Councilor urges end of eviction moratorium

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A plea for state legislators to suspend the no eviction moratorium established in response to the COVID-19 pandemic was discussed by city officials during the July 14 Common Council meeting.

Gov. Andrew M. Cuomo had signed an extension of the COVID-19 Emergency Eviction and Foreclosure Prevention Act of 2020 and the COVID-19 Emergency Protect Our Small Businesses Act. The legislation extends protections prohibiting residential and commercial evictions, foreclosure proceedings, credit discrimination and negative credit reporting related to the COVID-19 pandemic until Aug. 31.

The legislation was intended to protect tenants and homeowners from the economic hardship incurred as a result of the COVID-19 pandemic at a critical time in the pandemic’s trajectory as the state begins to lift restrictions on public gatherings and businesses, according to the governor’s office.

Third Ward Councilor Kimberly Rogers said during her second in-person ward meeting since the lifting of COVID restrictions that prior Monday, a local resident was “almost in tears” when discussing the vandalism and criminal behavior occurring outside her residence.

“I hope our state legislators do not extend the no eviction moratorium,” said Rogers. “I understand it was meant to protect people who didn’t have an income” due to layoffs or loss of jobs/wages during the pandemic, “and I’m sure it was done with noble intent, but we’re seeing significant problems when it comes to nuisance and the police department.”

Rogers explained that the woman who spoke at the ward meeting complained she cannot go outside her home because neighborhood youths have torn off the roof on her porch and there have been shots fired in the area, as well as drug dealing.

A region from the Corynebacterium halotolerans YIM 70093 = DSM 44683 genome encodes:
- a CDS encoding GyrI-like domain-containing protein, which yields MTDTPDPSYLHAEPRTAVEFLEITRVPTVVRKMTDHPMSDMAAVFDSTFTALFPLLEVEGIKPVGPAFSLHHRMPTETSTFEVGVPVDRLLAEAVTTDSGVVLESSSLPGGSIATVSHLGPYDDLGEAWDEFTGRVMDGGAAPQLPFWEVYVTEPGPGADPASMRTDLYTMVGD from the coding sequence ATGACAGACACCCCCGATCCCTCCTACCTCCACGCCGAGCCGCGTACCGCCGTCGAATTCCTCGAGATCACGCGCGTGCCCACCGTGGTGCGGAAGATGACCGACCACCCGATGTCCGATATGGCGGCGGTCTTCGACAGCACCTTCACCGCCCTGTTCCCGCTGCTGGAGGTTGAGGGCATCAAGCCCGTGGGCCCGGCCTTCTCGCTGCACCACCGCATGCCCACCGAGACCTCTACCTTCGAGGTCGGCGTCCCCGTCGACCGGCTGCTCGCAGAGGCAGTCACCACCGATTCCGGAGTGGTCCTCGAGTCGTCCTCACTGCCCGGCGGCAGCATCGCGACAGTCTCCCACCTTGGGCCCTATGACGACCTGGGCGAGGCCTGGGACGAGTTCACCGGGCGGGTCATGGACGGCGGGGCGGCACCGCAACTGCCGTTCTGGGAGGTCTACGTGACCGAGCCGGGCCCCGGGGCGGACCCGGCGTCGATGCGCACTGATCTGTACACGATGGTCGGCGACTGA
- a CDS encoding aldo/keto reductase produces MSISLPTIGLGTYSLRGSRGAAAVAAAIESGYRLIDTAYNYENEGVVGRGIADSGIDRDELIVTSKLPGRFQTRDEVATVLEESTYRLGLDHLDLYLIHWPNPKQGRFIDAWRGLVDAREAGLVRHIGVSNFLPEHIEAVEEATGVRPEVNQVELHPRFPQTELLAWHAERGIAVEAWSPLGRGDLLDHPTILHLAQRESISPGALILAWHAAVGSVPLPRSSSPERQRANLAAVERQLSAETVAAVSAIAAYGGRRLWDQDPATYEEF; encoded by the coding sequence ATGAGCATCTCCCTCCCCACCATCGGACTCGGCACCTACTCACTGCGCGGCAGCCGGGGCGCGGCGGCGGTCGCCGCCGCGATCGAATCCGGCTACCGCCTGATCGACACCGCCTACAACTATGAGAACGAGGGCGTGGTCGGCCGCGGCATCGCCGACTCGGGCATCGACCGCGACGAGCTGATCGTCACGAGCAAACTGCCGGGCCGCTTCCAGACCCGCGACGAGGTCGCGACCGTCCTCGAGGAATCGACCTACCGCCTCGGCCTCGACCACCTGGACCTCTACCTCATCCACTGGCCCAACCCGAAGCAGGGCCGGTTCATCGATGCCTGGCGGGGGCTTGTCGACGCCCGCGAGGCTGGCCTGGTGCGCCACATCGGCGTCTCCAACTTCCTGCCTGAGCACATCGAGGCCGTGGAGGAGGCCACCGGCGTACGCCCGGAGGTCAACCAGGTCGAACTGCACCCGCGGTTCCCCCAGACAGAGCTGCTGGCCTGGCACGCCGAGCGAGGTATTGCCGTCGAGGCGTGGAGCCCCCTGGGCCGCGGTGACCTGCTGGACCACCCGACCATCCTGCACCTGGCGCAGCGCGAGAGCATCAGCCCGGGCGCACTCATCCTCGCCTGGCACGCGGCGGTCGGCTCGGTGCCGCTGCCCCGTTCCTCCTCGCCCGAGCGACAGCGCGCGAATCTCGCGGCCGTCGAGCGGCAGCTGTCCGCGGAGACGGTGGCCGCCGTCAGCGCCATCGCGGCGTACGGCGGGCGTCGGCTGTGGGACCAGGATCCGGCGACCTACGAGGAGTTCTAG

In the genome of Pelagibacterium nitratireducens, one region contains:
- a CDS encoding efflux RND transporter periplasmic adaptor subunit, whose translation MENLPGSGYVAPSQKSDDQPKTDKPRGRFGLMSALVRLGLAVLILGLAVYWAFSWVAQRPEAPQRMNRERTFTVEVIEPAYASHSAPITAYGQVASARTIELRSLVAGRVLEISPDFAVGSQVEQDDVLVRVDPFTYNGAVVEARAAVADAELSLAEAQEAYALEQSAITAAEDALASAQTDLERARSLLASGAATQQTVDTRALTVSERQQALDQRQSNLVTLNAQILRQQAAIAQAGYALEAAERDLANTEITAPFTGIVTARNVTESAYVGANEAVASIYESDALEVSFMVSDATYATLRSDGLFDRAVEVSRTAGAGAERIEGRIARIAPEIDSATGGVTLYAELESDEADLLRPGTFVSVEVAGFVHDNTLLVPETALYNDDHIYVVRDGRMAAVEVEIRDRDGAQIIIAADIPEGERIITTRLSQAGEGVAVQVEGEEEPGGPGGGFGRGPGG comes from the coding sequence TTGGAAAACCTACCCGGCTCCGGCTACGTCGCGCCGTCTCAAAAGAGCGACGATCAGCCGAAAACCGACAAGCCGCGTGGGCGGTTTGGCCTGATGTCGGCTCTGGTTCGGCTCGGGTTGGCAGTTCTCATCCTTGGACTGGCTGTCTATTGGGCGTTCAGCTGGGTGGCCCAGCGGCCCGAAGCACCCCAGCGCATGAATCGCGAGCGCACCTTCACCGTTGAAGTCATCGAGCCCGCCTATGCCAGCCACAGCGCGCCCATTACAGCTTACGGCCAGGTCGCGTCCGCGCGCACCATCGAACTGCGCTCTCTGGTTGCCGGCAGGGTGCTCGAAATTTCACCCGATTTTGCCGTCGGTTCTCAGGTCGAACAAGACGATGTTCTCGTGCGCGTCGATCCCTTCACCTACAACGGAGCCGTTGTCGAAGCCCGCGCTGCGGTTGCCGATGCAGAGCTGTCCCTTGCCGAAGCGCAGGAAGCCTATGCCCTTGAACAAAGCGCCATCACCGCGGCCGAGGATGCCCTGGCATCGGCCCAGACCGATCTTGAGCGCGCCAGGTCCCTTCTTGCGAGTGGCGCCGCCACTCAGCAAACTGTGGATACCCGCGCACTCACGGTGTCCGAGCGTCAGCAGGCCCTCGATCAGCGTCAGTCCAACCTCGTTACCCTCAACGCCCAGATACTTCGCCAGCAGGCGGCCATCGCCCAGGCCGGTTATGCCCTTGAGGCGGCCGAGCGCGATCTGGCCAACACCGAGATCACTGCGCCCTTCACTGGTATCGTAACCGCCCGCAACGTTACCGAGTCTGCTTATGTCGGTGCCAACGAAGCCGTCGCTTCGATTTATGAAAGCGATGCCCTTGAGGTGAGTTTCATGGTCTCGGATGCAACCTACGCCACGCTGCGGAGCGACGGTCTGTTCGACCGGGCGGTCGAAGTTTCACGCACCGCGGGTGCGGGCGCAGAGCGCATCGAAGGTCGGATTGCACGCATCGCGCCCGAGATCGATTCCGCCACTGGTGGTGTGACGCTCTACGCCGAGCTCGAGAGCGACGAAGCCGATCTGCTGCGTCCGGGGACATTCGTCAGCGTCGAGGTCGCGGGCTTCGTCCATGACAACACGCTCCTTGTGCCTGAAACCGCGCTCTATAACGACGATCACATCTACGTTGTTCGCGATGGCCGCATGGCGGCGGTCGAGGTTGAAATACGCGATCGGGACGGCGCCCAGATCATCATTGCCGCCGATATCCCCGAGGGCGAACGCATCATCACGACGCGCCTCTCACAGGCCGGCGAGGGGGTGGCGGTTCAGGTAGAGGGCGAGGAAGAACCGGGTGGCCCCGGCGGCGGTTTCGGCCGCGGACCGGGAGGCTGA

“It’s been an absolute nightmare,” Rogers said.

“While I understand that the intent of the law initially was to protect people with loss of income, I think there was a real failure in how the policy was dealt with, to begin with, and how to claim hardship. There’s no checks and balances on it, so I do hope…with the emergency lifted, it’s time to get back to business,” the Third Ward councilor added.

While the city has worked hard at creating neighborhoods that are enjoyable and safe to live in, “I think we’re losing ground,” she added.

During councilor reports, Rogers also gave an update on how the Economic Development Committee had recently met by phone to discuss possible grant opportunities with plans for legislation on potential projects to appear on the agenda for the July 28 Common Council meeting.

Fourth Ward Councilor Ramona L. Smith reminded councilors and those in attendance of the Project Fibonacci Foundation, Inc.-sponsored Community Clue Quest taking place now through Aug. 28, in conjunction with the Rome Art and Community Center Summer Concert Series.